Economics at your fingertips  

Adaptive Markets Hypothesis for Islamic Stock Portfolios: Evidence from Dow Jones Size and Sector-Indices

Amélie Charles, Olivier Darné and Jae Kim ()
Additional contact information
Amélie Charles: Audencia Business School

Post-Print from HAL

Abstract: This paper analyzes the degree of return predictability (or weak-form informational efficiency) of Dow Jones Islamic and conventional size and sectorindices using the data from 1996 to 2013. Employing the automatic portmanteau and variance ratio tests for the martingale difference hypothesis of asset returns, we find that all Islamic and conventional portfolio returns have been predictable in a number of periods, consistent with the implications of the adaptive markets hypothesis. Overall, Islamic portfolios exhibit a higher degree of informational efficiency than the conventional ones, especially in the Consumer Goods, Consumer Services, Financials and Technology sectors. We also find that Islamic portfolios tend to be more efficient than the conventional ones during crisis periods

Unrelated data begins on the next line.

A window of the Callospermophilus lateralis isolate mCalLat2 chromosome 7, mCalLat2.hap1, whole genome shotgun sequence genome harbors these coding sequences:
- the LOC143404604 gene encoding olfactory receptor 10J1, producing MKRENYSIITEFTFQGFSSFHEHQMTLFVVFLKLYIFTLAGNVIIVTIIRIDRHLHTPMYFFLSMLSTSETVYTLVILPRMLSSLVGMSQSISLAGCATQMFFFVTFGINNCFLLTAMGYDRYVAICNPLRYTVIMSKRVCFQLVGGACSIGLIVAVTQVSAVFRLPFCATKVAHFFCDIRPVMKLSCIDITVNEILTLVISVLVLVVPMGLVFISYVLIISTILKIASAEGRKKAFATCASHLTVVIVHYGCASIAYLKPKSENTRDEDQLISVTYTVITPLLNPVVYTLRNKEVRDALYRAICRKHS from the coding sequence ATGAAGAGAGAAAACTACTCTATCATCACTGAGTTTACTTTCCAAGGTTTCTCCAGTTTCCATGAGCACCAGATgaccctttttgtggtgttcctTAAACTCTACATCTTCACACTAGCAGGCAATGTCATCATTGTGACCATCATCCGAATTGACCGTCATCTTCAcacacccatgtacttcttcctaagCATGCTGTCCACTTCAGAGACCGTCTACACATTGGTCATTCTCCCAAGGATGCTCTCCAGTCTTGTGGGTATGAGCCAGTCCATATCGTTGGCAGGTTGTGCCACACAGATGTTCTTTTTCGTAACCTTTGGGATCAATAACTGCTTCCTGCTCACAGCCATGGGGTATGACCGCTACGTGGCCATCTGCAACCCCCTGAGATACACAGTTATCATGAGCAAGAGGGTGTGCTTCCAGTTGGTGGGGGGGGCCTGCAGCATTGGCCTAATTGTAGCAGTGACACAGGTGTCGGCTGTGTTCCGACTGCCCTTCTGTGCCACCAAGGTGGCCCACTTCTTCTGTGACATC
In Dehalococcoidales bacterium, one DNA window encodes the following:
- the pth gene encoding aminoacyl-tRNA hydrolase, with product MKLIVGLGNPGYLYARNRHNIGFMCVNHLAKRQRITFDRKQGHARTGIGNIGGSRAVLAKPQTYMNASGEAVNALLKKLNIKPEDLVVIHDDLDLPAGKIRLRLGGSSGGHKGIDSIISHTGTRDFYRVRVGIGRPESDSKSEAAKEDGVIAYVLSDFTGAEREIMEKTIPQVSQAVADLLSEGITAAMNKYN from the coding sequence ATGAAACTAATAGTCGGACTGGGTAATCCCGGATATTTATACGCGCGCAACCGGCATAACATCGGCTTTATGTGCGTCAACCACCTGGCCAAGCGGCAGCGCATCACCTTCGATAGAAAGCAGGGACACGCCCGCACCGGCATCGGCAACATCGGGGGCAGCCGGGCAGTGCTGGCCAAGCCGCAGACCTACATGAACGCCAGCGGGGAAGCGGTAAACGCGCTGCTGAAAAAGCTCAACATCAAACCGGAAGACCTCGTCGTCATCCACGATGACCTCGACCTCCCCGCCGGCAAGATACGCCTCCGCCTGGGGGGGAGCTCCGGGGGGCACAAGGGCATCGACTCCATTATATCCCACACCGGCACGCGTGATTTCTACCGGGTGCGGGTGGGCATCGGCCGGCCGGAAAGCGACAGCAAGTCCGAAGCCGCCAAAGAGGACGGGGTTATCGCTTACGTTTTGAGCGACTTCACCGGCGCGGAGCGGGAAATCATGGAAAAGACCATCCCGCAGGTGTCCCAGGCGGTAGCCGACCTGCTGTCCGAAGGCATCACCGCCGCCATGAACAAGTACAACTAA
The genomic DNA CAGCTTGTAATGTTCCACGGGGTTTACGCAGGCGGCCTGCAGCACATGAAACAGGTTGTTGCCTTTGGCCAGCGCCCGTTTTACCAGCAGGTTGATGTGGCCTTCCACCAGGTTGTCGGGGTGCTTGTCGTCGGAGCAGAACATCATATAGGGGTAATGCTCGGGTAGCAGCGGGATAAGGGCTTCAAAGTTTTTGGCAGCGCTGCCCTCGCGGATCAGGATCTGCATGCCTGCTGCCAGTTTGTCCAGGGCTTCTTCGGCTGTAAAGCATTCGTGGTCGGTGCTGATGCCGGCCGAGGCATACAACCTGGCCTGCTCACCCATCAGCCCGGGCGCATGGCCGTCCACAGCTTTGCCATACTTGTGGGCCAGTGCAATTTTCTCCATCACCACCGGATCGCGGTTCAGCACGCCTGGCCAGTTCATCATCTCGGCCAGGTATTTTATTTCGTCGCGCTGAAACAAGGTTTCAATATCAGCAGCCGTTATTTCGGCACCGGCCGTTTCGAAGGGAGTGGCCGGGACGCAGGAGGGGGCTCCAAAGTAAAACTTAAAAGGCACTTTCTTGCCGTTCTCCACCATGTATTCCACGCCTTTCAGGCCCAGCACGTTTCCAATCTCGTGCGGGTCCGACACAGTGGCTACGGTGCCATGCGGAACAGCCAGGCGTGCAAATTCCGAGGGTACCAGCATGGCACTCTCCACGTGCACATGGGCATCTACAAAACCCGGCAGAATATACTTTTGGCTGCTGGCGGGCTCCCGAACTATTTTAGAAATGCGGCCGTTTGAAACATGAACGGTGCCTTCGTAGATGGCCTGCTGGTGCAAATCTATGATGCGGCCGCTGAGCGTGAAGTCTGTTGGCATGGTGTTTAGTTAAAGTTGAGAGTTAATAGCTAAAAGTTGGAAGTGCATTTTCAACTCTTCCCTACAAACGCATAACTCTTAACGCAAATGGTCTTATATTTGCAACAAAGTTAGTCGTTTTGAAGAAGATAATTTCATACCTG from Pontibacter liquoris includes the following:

Date: 2017
Note: View the original document on HAL open archive server:
References: View references in EconPapers View complete reference list from CitEc
Citations: View citations in EconPapers (2) Track citations by RSS feed

Published in SSRN Electronic Journal, 2017, 〈10.2139/ssrn.2611472〉

Downloads: (external link) (application/pdf)

Related works:
This item may be available elsewhere in EconPapers: Search for items with the same title.

Export reference: BibTeX RIS (EndNote, ProCite, RefMan) HTML/Text

Persistent link:

DOI: 10.2139/ssrn.2611472

Access Statistics for this paper

More papers in Post-Print from HAL
Bibliographic data for series maintained by CCSD ().

Page updated 2019-04-19
Handle: RePEc:hal:journl:hal-01526483